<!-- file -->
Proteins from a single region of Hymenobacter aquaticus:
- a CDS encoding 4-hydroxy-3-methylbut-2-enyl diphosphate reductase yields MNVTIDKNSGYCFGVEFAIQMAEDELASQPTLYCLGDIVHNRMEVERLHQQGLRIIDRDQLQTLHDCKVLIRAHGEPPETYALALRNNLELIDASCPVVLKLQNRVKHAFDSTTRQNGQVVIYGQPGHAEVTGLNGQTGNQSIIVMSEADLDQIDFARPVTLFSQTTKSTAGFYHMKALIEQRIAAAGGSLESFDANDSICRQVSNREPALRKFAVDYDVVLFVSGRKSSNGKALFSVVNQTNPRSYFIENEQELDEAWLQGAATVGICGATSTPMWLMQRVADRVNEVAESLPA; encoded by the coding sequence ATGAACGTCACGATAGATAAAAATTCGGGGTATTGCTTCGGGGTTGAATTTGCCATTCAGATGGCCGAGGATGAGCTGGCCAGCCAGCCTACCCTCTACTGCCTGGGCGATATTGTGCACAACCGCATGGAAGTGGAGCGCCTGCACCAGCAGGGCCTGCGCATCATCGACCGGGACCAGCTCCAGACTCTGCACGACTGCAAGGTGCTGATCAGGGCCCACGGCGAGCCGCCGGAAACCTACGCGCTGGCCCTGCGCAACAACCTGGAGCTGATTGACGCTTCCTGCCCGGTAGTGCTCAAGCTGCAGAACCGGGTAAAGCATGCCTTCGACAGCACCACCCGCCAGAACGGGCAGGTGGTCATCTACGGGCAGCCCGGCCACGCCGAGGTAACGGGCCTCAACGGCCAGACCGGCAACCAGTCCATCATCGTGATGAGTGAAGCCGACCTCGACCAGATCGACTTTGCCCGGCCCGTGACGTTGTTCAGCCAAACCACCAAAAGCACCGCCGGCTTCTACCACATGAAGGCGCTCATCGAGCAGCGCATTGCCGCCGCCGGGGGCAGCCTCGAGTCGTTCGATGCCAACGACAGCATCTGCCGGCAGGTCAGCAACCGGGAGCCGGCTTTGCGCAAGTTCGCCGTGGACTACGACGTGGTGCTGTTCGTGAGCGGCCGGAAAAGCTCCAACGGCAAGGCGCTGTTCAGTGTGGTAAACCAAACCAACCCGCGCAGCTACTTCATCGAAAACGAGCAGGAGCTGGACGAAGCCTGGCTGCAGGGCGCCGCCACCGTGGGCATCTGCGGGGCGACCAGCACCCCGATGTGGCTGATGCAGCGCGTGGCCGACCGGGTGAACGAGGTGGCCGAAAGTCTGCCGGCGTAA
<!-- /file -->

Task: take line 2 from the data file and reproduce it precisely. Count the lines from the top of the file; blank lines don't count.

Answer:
- a CDS encoding 4-hydroxy-3-methylbut-2-enyl diphosphate reductase yields MNVTIDKNSGYCFGVEFAIQMAEDELASQPTLYCLGDIVHNRMEVERLHQQGLRIIDRDQLQTLHDCKVLIRAHGEPPETYALALRNNLELIDASCPVVLKLQNRVKHAFDSTTRQNGQVVIYGQPGHAEVTGLNGQTGNQSIIVMSEADLDQIDFARPVTLFSQTTKSTAGFYHMKALIEQRIAAAGGSLESFDANDSICRQVSNREPALRKFAVDYDVVLFVSGRKSSNGKALFSVVNQTNPRSYFIENEQELDEAWLQGAATVGICGATSTPMWLMQRVADRVNEVAESLPA; encoded by the coding sequence ATGAACGTCACGATAGATAAAAATTCGGGGTATTGCTTCGGGGTTGAATTTGCCATTCAGATGGCCGAGGATGAGCTGGCCAGCCAGCCTACCCTCTACTGCCTGGGCGATATTGTGCACAACCGCATGGAAGTGGAGCGCCTGCACCAGCAGGGCCTGCGCATCATCGACCGGGACCAGCTCCAGACTCTGCACGACTGCAAGGTGCTGATCAGGGCCCACGGCGAGCCGCCGGAAACCTACGCGCTGGCCCTGCGCAACAACCTGGAGCTGATTGACGCTTCCTGCCCGGTAGTGCTCAAGCTGCAGAACCGGGTAAAGCATGCCTTCGACAGCACCACCCGCCAGAACGGGCAGGTGGTCATCTACGGGCAGCCCGGCCACGCCGAGGTAACGGGCCTCAACGGCCAGACCGGCAACCAGTCCATCATCGTGATGAGTGAAGCCGACCTCGACCAGATCGACTTTGCCCGGCCCGTGACGTTGTTCAGCCAAACCACCAAAAGCACCGCCGGCTTCTACCACATGAAGGCGCTCATCGAGCAGCGCATTGCCGCCGCCGGGGGCAGCCTCGAGTCGTTCGATGCCAACGACAGCATCTGCCGGCAGGTCAGCAACCGGGAGCCGGCTTTGCGCAAGTTCGCCGTGGACTACGACGTGGTGCTGTTCGTGAGCGGCCGGAAAAGCTCCAACGGCAAGGCGCTGTTCAGTGTGGTAAACCAAACCAACCCGCGCAGCTACTTCATCGAAAACGAGCAGGAGCTGGACGAAGCCTGGCTGCAGGGCGCCGCCACCGTGGGCATCTGCGGGGCGACCAGCACCCCGATGTGGCTGATGCAGCGCGTGGCCGACCGGGTGAACGAGGTGGCCGAAAGTCTGCCGGCGTAA